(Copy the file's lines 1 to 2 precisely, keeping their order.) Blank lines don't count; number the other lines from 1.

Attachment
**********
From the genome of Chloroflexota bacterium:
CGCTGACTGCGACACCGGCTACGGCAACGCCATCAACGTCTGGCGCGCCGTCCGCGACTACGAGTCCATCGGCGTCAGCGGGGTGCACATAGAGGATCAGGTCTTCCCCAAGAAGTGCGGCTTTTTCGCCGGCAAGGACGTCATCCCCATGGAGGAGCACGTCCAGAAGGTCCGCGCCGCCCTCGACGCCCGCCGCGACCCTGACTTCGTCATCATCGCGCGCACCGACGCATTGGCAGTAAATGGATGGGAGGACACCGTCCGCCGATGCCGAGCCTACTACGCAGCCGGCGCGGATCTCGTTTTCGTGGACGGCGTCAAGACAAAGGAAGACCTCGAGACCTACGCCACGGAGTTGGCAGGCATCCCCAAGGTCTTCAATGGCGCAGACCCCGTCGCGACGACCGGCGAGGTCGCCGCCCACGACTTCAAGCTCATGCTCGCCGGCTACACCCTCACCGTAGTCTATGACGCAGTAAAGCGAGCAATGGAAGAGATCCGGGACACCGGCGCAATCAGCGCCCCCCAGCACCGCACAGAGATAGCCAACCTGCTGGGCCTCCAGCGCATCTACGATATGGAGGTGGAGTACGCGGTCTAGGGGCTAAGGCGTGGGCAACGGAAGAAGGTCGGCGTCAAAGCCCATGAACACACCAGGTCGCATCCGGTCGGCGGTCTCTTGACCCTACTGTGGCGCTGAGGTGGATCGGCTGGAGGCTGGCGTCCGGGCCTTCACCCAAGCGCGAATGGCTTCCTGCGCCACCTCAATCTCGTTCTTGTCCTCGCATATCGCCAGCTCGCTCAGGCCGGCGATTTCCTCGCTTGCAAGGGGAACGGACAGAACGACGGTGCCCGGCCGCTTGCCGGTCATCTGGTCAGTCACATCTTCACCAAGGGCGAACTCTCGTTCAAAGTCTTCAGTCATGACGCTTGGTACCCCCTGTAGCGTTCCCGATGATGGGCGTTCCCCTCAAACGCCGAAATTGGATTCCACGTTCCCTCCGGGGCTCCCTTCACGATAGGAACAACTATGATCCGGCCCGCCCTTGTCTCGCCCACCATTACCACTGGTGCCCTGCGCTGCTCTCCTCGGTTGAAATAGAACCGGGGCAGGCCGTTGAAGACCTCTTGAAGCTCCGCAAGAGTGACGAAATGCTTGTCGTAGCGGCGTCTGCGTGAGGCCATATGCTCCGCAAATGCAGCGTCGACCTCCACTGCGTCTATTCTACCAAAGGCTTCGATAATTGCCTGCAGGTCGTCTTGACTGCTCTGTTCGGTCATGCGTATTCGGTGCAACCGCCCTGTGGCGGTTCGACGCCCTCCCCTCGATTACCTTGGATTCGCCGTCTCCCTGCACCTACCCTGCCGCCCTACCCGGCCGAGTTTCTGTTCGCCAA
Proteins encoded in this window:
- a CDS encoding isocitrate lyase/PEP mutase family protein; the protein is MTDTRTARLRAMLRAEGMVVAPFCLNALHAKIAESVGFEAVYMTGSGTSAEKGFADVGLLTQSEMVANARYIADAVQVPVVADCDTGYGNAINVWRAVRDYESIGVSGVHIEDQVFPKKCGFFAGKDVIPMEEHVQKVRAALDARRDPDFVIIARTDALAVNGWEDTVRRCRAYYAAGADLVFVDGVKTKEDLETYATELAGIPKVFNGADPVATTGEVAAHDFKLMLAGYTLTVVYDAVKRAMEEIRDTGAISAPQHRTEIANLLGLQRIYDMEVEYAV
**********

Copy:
From the genome of Chloroflexota bacterium:
CGCTGACTGCGACACCGGCTACGGCAACGCCATCAACGTCTGGCGCGCCGTCCGCGACTACGAGTCCATCGGCGTCAGCGGGGTGCACATAGAGGATCAGGTCTTCCCCAAGAAGTGCGGCTTTTTCGCCGGCAAGGACGTCATCCCCATGGAGGAGCACGTCCAGAAGGTCCGCGCCGCCCTCGACGCCCGCCGCGACCCTGACTTCGTCATCATCGCGCGCACCGACGCATTGGCAGTAAATGGATGGGAGGACACCGTCCGCCGATGCCGAGCCTACTACGCAGCCGGCGCGGATCTCGTTTTCGTGGACGGCGTCAAGACAAAGGAAGACCTCGAGACCTACGCCACGGAGTTGGCAGGCATCCCCAAGGTCTTCAATGGCGCAGACCCCGTCGCGACGACCGGCGAGGTCGCCGCCCACGACTTCAAGCTCATGCTCGCCGGCTACACCCTCACCGTAGTCTATGACGCAGTAAAGCGAGCAATGGAAGAGATCCGGGACACCGGCGCAATCAGCGCCCCCCAGCACCGCACAGAGATAGCCAACCTGCTGGGCCTCCAGCGCATCTACGATATGGAGGTGGAGTACGCGGTCTAGGGGCTAAGGCGTGGGCAACGGAAGAAGGTCGGCGTCAAAGCCCATGAACACACCAGGTCGCATCCGGTCGGCGGTCTCTTGACCCTACTGTGGCGCTGAGGTGGATCGGCTGGAGGCTGGCGTCCGGGCCTTCACCCAAGCGCGAATGGCTTCCTGCGCCACCTCAATCTCGTTCTTGTCCTCGCATATCGCCAGCTCGCTCAGGCCGGCGATTTCCTCGCTTGCAAGGGGAACGGACAGAACGACGGTGCCCGGCCGCTTGCCGGTCATCTGGTCAGTCACATCTTCACCAAGGGCGAACTCTCGTTCAAAGTCTTCAGTCATGACGCTTGGTACCCCCTGTAGCGTTCCCGATGATGGGCGTTCCCCTCAAACGCCGAAATTGGATTCCACGTTCCCTCCGGGGCTCCCTTCACGATAGGAACAACTATGATCCGGCCCGCCCTTGTCTCGCCCACCATTACCACTGGTGCCCTGCGCTGCTCTCCTCGGTTGAAATAGAACCGGGGCAGGCCGTTGAAGACCTCTTGAAGCTCCGCAAGAGTGACGAAATGCTTGTCGTAGCGGCGTCTGCGTGAGGCCATATGCTCCGCAAATGCAGCGTCGACCTCCACTGCGTCTATTCTACCAAAGGCTTCGATAATTGCCTGCAGGTCGTCTTGACTGCTCTGTTCGGTCATGCGTATTCGGTGCAACCGCCCTGTGGCGGTTCGACGCCCTCCCCTCGATTACCTTGGATTCGCCGTCTCCCTGCACCTACCCTGCCGCCCTACCCGGCCGAGTTTCTGTTCGCCAA